MySQL Logging with Splunk
Getting Splunk running and monitoring common log formats, such as apache logs and system logs, is a pretty straightforward process. Some would even call it intuitive but setting up some of the optional plugins can be tricky the first time you set it up. The following is a quick and dirty guide to getting the MySQL monitor from remora up and running in your splunk instance.
This article assumes you have a splunk server as well as a separate database server running a splunk forwarder that is pushing logs to the main splunk server.
The first step is to prepare your splunk server for the incoming mysql stats. We’ll need to make a custom index (called mysql in our case) on both the server and the database host. See below:
Once that’s done we’ll also need to create a custom tcp listener on the splunk server. This is different from the standard listener that runs on port 9997. Go to the manager and then data inputs to create:
As you see we used port 9936 to be a listener that automatically imports into the mysql index. You’ll want to ensure that this port is reachable from your database server to ensure there are no firewalls blocking your connection. You can test this with a simple telnet command. If you see a prompt that says “Escape character is” then you’re good to go.
Once we have verified the listener is up and running the next step is to get the mysql monitor installed on all the machines. It’s easily available via the splunk marketplace. All you need is to create a username and password.
Once in the market place locate the Mysql monitor
And then restart splunk
Now that that’s installed we need to make sure all the dependencies for the mysql monitor are setup on the database servers that will be pushing data to the main splunk server.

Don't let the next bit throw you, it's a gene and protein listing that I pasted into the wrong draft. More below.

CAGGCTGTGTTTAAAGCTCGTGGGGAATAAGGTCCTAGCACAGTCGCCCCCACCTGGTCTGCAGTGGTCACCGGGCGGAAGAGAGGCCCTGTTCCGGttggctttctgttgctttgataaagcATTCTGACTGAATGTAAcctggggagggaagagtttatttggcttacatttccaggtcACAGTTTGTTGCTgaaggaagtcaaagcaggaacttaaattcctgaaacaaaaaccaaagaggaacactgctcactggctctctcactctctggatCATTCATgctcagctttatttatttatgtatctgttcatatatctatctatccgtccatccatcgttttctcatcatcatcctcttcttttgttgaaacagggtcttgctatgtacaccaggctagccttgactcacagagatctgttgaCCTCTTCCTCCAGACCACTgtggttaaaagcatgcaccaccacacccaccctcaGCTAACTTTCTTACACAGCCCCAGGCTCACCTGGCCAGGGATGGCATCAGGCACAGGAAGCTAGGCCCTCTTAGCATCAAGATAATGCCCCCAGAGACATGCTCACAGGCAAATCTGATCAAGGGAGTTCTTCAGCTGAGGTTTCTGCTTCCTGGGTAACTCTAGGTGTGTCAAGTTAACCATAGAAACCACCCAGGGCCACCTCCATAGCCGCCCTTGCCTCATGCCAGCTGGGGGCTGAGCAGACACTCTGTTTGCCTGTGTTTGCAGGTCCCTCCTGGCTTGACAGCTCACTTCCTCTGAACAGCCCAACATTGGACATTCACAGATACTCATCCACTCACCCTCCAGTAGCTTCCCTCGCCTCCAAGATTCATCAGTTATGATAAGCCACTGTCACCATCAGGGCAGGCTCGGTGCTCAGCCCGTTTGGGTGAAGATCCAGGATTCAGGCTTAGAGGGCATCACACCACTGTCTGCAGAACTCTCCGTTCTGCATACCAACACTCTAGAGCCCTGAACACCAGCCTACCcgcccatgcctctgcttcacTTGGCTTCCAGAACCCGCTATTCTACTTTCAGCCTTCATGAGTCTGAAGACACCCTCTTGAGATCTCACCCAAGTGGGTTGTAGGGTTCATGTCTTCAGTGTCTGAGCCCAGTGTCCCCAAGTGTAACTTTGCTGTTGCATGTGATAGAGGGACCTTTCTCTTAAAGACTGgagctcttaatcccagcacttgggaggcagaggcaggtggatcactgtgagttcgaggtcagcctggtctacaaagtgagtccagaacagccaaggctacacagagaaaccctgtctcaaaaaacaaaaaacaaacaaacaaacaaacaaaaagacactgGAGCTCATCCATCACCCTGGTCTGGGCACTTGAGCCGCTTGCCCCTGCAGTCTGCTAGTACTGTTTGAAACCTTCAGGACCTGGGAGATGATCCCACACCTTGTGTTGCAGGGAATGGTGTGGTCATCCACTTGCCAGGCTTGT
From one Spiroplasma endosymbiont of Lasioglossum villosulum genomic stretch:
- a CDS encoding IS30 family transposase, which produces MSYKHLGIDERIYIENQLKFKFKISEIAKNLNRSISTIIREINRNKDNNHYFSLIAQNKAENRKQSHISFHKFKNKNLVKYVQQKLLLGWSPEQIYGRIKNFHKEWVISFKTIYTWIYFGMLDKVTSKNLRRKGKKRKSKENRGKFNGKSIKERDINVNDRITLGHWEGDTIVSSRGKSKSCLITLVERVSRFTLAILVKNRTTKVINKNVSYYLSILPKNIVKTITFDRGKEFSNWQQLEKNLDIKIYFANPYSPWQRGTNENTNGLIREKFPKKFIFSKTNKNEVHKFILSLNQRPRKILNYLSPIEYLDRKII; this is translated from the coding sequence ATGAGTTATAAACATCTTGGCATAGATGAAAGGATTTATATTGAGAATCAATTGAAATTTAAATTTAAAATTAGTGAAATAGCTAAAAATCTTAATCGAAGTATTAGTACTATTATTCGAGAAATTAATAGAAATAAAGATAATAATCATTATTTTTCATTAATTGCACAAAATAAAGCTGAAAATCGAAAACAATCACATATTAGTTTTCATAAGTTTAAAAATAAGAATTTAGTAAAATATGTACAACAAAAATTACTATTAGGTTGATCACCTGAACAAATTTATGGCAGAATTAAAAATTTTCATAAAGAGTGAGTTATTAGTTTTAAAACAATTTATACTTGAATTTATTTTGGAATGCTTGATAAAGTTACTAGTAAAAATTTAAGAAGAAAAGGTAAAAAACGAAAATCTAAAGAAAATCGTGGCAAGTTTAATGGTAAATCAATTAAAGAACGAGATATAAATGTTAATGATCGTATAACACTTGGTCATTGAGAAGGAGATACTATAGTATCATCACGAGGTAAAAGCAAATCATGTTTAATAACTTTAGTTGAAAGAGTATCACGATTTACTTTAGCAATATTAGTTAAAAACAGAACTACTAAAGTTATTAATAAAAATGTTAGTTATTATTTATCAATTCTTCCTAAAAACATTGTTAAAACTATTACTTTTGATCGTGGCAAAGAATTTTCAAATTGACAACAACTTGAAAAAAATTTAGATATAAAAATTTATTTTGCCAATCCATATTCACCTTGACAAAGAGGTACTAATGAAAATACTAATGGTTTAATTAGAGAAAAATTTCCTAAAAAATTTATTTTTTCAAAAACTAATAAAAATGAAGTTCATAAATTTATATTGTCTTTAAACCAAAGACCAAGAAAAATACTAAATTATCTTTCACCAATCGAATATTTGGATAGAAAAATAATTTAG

To install on a debian based os use this command:
apt-get install python-mysqldb
For a redhat based os use this
yum install MySQL-python
Accept all the dependencies and assuming there were no issues you’re just about ready.
Next on the list is to make sure your splunk monitoring daemon can talk to the local mysql server. On the machine in our test, we only have mysql running on the internal ip and have to ensure that the mysql user firstname.lastname@example.org can connect and has permission. You may need to run the following command to grant yourself permission.
grant all privileges on *.* to 'splunk'@'mysql_ip' identified by 'your-password';
To verify that splunk can access your tables use the following command
mysql -u splunk -h mysql_ip -p
Once you’ve got that down the last step is to configure the mysql monitor’s config.ini. Here’s the config.ini we used:
[mysql] host=172.16.154.141 port=3306 username=splunk password=your-password
[splunk] host=172.16.154.250 port=9936
As of this writing, the place to put that config file is: /opt/splunk/etc/apps/mysqlmonitor/bin/daemon
To start the mysql monitor type this on the db server: /opt/splunk/etc/apps/mysqlmonitor/bin/daemon/splunkmysqlmonitor.py
That’s it! If you check the Splunk server then you should start seeing the mysql logs popping in immediately.
Pretty nice eh?
Next time I’ll show you how to make the splunk monitor daemon start on boot.